One in four women who had an abortion in 2016 were using the most reliable methods of contraception, according to a new report by the British Pregnancy Advisory Service (BPAS) | OnMedica
The report ‘Why women present for abortions after 20 weeks’ reveals that 24.1% of 60,592 women who had an abortion at any gestation at BPAS clinics in 2016 were using either a user-dependent hormonal method of contraception (pills, patches or rings) or a long-acting reversible contraceptive (injections, implants, IUD and IUS) when they presented for treatment.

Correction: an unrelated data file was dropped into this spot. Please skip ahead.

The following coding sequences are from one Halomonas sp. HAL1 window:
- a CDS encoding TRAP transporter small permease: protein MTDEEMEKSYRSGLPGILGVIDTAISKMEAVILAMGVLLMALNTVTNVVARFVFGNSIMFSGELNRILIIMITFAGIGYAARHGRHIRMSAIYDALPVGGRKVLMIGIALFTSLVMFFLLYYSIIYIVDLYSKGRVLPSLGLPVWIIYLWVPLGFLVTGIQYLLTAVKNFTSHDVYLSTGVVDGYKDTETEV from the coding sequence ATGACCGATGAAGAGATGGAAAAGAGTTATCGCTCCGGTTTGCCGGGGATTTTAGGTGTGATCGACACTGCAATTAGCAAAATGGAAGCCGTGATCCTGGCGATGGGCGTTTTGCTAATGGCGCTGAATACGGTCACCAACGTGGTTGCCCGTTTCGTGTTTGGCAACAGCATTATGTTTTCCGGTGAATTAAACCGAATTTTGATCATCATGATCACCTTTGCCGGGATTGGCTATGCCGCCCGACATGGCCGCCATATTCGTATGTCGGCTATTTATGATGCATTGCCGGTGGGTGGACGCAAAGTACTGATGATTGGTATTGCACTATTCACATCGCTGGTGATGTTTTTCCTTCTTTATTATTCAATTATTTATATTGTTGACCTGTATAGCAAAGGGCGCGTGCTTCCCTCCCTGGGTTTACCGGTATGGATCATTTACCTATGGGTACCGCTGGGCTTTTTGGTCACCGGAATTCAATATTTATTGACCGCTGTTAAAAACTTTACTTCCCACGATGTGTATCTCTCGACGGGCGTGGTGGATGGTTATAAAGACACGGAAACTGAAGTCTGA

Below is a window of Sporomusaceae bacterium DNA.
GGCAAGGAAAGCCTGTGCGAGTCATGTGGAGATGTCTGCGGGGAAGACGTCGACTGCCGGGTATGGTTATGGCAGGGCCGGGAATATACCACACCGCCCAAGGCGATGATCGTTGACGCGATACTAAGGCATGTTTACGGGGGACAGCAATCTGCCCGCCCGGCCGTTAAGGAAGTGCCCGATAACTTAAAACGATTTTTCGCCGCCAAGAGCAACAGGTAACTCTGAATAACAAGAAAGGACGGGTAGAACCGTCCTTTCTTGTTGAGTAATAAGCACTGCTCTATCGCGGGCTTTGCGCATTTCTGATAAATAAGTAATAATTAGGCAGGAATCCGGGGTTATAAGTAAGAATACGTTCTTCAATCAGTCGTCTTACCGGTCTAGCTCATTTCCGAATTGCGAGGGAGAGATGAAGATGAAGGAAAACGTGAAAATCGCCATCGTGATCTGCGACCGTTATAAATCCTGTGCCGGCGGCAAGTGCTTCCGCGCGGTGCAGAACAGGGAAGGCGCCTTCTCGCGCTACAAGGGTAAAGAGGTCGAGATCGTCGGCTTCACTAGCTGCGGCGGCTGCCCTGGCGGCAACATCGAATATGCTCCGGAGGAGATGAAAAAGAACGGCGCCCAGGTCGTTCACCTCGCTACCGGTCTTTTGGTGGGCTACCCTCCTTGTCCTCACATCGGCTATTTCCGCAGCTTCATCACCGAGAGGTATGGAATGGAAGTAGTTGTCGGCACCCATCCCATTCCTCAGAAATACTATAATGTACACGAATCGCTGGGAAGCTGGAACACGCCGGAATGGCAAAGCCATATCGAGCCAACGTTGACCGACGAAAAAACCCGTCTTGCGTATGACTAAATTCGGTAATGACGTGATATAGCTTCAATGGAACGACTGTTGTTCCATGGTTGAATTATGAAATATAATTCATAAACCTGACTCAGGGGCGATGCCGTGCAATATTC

BPAS says these are among the most effective methods of contraception. Including non-hormonal methods such as condoms and diaphragms, over half (51.2%) of women were using a method of contraception.
The report stresses that no method of contraception is 100% effective, yet it finds that public discourse and some family planning initiatives frequently imply that abortion can always be avoided through the use of contraception. However, each year, nine in every 100 women using the contraceptive pill, the most popular method of contraception in the UK, six in every 100 using the contraceptive injection, and nearly one in every 100 using the IUD (copper coil), will become pregnant.